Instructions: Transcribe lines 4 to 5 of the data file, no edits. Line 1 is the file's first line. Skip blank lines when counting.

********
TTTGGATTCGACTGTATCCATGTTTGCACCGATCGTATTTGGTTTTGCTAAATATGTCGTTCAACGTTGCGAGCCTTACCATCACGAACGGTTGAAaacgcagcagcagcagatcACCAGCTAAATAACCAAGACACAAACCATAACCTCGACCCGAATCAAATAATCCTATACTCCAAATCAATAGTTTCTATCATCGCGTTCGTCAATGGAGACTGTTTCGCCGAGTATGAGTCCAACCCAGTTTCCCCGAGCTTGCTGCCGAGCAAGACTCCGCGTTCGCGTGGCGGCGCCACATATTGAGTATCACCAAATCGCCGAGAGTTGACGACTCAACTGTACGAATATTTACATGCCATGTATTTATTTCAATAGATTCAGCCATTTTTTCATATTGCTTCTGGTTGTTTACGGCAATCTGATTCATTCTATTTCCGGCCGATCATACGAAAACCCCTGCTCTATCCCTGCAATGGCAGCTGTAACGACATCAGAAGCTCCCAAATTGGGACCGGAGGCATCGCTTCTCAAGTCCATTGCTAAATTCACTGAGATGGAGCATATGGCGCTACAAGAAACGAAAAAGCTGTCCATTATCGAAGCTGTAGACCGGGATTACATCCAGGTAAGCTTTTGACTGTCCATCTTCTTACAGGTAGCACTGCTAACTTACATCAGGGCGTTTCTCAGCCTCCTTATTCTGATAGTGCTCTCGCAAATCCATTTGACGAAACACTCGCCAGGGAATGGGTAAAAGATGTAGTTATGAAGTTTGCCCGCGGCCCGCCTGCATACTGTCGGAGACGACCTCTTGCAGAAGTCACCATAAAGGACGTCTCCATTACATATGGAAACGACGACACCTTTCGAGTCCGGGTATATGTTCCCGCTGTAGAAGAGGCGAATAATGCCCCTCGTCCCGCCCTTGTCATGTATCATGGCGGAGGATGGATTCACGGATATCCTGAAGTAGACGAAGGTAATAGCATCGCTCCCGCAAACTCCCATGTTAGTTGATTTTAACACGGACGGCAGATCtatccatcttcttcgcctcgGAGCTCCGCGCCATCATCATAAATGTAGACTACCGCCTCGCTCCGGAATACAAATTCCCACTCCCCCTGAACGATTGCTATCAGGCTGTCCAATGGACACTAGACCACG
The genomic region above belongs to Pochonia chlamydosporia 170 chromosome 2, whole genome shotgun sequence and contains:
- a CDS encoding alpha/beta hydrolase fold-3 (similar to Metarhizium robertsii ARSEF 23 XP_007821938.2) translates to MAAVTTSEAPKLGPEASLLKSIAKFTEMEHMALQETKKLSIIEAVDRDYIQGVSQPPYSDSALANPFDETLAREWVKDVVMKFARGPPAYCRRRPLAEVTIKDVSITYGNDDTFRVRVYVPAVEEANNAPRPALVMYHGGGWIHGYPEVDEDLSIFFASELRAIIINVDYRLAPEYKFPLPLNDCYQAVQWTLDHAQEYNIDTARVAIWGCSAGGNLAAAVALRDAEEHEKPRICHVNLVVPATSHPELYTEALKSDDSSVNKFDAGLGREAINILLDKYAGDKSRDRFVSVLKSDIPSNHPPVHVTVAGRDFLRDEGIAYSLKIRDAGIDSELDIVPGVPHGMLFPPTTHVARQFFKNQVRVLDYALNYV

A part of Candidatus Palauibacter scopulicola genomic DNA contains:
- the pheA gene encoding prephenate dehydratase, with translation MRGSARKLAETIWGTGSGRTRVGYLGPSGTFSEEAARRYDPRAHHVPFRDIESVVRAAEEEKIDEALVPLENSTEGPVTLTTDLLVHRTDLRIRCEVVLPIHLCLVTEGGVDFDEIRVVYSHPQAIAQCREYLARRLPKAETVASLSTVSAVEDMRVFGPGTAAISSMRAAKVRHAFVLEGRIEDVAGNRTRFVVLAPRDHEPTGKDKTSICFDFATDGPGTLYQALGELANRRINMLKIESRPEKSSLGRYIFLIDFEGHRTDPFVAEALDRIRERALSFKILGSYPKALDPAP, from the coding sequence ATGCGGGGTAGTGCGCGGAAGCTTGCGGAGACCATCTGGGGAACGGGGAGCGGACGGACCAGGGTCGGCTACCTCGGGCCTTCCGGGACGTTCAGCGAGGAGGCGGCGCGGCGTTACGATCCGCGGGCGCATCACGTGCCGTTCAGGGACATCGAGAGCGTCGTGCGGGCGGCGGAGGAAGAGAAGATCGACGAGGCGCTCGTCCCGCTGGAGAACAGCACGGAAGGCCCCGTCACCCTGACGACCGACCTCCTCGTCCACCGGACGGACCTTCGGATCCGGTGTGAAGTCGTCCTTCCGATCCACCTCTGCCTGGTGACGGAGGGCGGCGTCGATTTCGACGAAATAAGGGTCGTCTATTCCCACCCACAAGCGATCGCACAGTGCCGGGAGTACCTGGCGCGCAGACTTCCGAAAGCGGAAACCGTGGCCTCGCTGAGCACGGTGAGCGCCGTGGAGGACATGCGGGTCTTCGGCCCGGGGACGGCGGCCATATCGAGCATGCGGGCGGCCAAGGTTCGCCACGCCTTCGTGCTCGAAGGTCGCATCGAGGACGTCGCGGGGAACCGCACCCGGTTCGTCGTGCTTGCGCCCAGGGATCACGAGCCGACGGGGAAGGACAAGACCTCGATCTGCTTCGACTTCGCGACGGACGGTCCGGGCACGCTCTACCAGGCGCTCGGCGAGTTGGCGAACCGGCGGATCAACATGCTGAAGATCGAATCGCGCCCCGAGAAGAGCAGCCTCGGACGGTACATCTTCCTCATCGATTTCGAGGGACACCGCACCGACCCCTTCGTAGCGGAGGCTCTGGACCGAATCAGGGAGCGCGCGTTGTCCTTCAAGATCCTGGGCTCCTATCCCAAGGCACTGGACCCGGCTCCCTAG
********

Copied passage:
A part of Candidatus Palauibacter scopulicola genomic DNA contains:
- the pheA gene encoding prephenate dehydratase, with translation MRGSARKLAETIWGTGSGRTRVGYLGPSGTFSEEAARRYDPRAHHVPFRDIESVVRAAEEEKIDEALVPLENSTEGPVTLTTDLLVHRTDLRIRCEVVLPIHLCLVTEGGVDFDEIRVVYSHPQAIAQCREYLARRLPKAETVASLSTVSAVEDMRVFGPGTAAISSMRAAKVRHAFVLEGRIEDVAGNRTRFVVLAPRDHEPTGKDKTSICFDFATDGPGTLYQALGELANRRINMLKIESRPEKSSLGRYIFLIDFEGHRTDPFVAEALDRIRERALSFKILGSYPKALDPAP, from the coding sequence ATGCGGGGTAGTGCGCGGAAGCTTGCGGAGACCATCTGGGGAACGGGGAGCGGACGGACCAGGGTCGGCTACCTCGGGCCTTCCGGGACGTTCAGCGAGGAGGCGGCGCGGCGTTACGATCCGCGGGCGCATCACGTGCCGTTCAGGGACATCGAGAGCGTCGTGCGGGCGGCGGAGGAAGAGAAGATCGACGAGGCGCTCGTCCCGCTGGAGAACAGCACGGAAGGCCCCGTCACCCTGACGACCGACCTCCTCGTCCACCGGACGGACCTTCGGATCCGGTGTGAAGTCGTCCTTCCGATCCACCTCTGCCTGGTGACGGAGGGCGGCGTCGATTTCGACGAAATAAGGGTCGTCTATTCCCACCCACAAGCGATCGCACAGTGCCGGGAGTACCTGGCGCGCAGACTTCCGAAAGCGGAAACCGTGGCCTCGCTGAGCACGGTGAGCGCCGTGGAGGACATGCGGGTCTTCGGCCCGGGGACGGCGGCCATATCGAGCATGCGGGCGGCCAAGGTTCGCCACGCCTTCGTGCTCGAAGGTCGCATCGAGGACGTCGCGGGGAACCGCACCCGGTTCGTCGTGCTTGCGCCCAGGGATCACGAGCCGACGGGGAAGGACAAGACCTCGATCTGCTTCGACTTCGCGACGGACGGTCCGGGCACGCTCTACCAGGCGCTCGGCGAGTTGGCGAACCGGCGGATCAACATGCTGAAGATCGAATCGCGCCCCGAGAAGAGCAGCCTCGGACGGTACATCTTCCTCATCGATTTCGAGGGACACCGCACCGACCCCTTCGTAGCGGAGGCTCTGGACCGAATCAGGGAGCGCGCGTTGTCCTTCAAGATCCTGGGCTCCTATCCCAAGGCACTGGACCCGGCTCCCTAG